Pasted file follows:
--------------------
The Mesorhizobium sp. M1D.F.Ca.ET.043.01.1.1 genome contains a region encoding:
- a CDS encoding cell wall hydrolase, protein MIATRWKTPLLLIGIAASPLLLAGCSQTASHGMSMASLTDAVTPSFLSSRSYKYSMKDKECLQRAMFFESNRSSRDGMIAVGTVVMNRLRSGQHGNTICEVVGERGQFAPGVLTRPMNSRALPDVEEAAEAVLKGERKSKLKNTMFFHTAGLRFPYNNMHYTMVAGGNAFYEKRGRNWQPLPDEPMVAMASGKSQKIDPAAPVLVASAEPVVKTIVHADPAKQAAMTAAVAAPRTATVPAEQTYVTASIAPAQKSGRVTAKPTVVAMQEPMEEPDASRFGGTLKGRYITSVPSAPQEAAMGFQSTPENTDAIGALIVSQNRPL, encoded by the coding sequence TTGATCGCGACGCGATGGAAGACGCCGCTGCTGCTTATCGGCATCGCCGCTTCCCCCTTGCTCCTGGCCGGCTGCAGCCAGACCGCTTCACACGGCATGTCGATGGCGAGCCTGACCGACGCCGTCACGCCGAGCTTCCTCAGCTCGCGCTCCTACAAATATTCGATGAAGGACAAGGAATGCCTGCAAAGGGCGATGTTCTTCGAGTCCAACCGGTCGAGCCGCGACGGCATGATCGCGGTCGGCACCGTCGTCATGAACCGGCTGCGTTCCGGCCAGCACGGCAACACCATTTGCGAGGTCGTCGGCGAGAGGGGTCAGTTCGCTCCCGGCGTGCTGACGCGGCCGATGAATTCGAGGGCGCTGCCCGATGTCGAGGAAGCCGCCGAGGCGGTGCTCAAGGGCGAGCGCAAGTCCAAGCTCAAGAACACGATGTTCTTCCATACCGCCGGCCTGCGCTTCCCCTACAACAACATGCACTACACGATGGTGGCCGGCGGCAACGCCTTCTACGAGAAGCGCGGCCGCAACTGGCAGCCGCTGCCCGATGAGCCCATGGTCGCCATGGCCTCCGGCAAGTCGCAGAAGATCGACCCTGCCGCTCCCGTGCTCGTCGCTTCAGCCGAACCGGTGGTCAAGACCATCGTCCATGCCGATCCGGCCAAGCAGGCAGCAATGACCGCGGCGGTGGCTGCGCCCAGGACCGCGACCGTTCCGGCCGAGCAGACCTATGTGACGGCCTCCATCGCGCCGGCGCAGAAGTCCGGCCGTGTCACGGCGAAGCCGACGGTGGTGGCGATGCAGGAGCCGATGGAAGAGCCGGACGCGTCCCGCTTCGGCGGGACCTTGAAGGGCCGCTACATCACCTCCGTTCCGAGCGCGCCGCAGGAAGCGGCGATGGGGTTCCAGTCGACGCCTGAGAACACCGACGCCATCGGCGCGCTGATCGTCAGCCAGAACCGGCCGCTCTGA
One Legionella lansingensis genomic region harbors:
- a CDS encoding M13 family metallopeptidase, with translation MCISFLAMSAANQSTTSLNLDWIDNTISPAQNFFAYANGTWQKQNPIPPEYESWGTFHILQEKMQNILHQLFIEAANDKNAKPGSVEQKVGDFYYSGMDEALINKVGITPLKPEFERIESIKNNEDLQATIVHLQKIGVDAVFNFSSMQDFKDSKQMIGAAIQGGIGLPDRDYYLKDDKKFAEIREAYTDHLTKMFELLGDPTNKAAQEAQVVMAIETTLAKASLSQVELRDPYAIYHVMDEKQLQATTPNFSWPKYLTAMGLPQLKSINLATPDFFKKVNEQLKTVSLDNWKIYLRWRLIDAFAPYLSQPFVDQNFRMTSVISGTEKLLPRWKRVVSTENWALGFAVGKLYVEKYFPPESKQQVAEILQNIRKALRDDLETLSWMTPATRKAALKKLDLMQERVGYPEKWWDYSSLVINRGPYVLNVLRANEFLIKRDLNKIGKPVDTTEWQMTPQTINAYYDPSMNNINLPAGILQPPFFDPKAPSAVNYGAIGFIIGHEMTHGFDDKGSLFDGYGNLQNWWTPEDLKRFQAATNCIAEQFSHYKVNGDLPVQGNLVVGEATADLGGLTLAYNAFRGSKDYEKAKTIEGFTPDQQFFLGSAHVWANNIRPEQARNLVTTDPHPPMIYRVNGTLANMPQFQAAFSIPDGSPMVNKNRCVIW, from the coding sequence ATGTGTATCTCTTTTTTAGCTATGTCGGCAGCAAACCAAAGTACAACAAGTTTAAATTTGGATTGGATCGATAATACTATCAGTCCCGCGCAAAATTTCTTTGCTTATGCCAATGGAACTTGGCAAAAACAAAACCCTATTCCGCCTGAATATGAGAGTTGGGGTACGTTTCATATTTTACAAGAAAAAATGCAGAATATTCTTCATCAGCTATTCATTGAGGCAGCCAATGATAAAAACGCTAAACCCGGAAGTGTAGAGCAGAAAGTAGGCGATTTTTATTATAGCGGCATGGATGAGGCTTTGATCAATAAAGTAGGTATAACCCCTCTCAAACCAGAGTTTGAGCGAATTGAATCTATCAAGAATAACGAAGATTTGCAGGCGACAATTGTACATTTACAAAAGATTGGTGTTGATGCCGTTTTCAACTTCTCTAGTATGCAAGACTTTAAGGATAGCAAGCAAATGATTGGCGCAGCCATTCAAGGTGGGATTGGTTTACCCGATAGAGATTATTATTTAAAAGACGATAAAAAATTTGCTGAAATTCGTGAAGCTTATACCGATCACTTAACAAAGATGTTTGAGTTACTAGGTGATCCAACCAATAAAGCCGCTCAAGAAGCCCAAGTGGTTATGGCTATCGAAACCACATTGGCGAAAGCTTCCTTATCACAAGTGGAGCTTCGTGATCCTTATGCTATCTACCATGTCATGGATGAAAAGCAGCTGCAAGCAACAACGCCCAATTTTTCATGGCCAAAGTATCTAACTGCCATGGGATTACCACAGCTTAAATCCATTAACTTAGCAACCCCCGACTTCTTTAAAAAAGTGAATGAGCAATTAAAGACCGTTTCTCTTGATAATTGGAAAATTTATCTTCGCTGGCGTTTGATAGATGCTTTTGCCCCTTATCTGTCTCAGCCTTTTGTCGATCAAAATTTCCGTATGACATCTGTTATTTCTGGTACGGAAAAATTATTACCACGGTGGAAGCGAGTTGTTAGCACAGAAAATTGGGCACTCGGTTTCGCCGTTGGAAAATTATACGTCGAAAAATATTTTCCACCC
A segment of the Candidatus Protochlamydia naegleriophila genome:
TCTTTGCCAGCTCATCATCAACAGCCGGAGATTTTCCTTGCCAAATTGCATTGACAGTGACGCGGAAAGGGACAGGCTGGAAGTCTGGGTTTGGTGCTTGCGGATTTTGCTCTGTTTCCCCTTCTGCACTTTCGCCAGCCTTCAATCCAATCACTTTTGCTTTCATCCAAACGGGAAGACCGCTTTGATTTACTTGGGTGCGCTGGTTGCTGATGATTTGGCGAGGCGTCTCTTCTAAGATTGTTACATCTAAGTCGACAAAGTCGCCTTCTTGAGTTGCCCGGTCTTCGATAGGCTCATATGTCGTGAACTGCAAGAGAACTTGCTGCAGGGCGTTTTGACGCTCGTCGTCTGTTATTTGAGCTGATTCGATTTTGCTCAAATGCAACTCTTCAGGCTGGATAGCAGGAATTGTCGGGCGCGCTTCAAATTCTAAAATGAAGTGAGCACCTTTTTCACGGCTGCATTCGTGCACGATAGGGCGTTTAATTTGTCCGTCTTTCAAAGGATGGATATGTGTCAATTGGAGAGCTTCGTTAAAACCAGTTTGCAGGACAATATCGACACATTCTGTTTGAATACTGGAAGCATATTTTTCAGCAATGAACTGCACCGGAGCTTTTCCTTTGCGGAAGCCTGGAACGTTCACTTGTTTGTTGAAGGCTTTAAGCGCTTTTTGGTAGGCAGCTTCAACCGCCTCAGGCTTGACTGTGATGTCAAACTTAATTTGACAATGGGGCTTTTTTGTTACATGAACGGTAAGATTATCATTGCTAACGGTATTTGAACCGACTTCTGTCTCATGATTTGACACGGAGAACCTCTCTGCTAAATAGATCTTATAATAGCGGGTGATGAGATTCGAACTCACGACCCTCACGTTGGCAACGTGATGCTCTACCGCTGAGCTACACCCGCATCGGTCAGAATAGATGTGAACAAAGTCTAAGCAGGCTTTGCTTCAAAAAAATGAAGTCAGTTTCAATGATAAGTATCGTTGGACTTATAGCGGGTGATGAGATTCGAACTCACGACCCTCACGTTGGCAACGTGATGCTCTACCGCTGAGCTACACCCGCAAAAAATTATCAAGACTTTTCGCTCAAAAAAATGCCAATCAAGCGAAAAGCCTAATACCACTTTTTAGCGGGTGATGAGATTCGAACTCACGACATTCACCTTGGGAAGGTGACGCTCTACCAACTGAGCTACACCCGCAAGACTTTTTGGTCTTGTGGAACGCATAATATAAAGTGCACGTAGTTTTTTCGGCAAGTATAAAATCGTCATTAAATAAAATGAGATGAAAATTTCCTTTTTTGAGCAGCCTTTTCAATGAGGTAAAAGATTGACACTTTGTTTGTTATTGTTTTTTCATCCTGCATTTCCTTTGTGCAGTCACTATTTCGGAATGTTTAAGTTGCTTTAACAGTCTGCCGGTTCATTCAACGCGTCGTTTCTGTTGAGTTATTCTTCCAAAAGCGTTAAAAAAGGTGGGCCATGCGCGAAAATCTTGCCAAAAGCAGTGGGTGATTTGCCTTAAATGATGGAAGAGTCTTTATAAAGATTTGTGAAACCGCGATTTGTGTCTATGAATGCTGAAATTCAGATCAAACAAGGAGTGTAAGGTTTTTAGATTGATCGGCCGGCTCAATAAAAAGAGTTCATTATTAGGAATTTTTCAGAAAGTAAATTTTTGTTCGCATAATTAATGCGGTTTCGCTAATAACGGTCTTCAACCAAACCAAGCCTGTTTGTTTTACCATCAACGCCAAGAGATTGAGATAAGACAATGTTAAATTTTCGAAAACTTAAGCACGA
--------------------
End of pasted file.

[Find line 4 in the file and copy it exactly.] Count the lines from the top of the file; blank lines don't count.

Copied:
- a CDS encoding M13 family metallopeptidase, with translation MCISFLAMSAANQSTTSLNLDWIDNTISPAQNFFAYANGTWQKQNPIPPEYESWGTFHILQEKMQNILHQLFIEAANDKNAKPGSVEQKVGDFYYSGMDEALINKVGITPLKPEFERIESIKNNEDLQATIVHLQKIGVDAVFNFSSMQDFKDSKQMIGAAIQGGIGLPDRDYYLKDDKKFAEIREAYTDHLTKMFELLGDPTNKAAQEAQVVMAIETTLAKASLSQVELRDPYAIYHVMDEKQLQATTPNFSWPKYLTAMGLPQLKSINLATPDFFKKVNEQLKTVSLDNWKIYLRWRLIDAFAPYLSQPFVDQNFRMTSVISGTEKLLPRWKRVVSTENWALGFAVGKLYVEKYFPPESKQQVAEILQNIRKALRDDLETLSWMTPATRKAALKKLDLMQERVGYPEKWWDYSSLVINRGPYVLNVLRANEFLIKRDLNKIGKPVDTTEWQMTPQTINAYYDPSMNNINLPAGILQPPFFDPKAPSAVNYGAIGFIIGHEMTHGFDDKGSLFDGYGNLQNWWTPEDLKRFQAATNCIAEQFSHYKVNGDLPVQGNLVVGEATADLGGLTLAYNAFRGSKDYEKAKTIEGFTPDQQFFLGSAHVWANNIRPEQARNLVTTDPHPPMIYRVNGTLANMPQFQAAFSIPDGSPMVNKNRCVIW, from the coding sequence ATGTGTATCTCTTTTTTAGCTATGTCGGCAGCAAACCAAAGTACAACAAGTTTAAATTTGGATTGGATCGATAATACTATCAGTCCCGCGCAAAATTTCTTTGCTTATGCCAATGGAACTTGGCAAAAACAAAACCCTATTCCGCCTGAATATGAGAGTTGGGGTACGTTTCATATTTTACAAGAAAAAATGCAGAATATTCTTCATCAGCTATTCATTGAGGCAGCCAATGATAAAAACGCTAAACCCGGAAGTGTAGAGCAGAAAGTAGGCGATTTTTATTATAGCGGCATGGATGAGGCTTTGATCAATAAAGTAGGTATAACCCCTCTCAAACCAGAGTTTGAGCGAATTGAATCTATCAAGAATAACGAAGATTTGCAGGCGACAATTGTACATTTACAAAAGATTGGTGTTGATGCCGTTTTCAACTTCTCTAGTATGCAAGACTTTAAGGATAGCAAGCAAATGATTGGCGCAGCCATTCAAGGTGGGATTGGTTTACCCGATAGAGATTATTATTTAAAAGACGATAAAAAATTTGCTGAAATTCGTGAAGCTTATACCGATCACTTAACAAAGATGTTTGAGTTACTAGGTGATCCAACCAATAAAGCCGCTCAAGAAGCCCAAGTGGTTATGGCTATCGAAACCACATTGGCGAAAGCTTCCTTATCACAAGTGGAGCTTCGTGATCCTTATGCTATCTACCATGTCATGGATGAAAAGCAGCTGCAAGCAACAACGCCCAATTTTTCATGGCCAAAGTATCTAACTGCCATGGGATTACCACAGCTTAAATCCATTAACTTAGCAACCCCCGACTTCTTTAAAAAAGTGAATGAGCAATTAAAGACCGTTTCTCTTGATAATTGGAAAATTTATCTTCGCTGGCGTTTGATAGATGCTTTTGCCCCTTATCTGTCTCAGCCTTTTGTCGATCAAAATTTCCGTATGACATCTGTTATTTCTGGTACGGAAAAATTATTACCACGGTGGAAGCGAGTTGTTAGCACAGAAAATTGGGCACTCGGTTTCGCCGTTGGAAAATTATACGTCGAAAAATATTTTCCACCC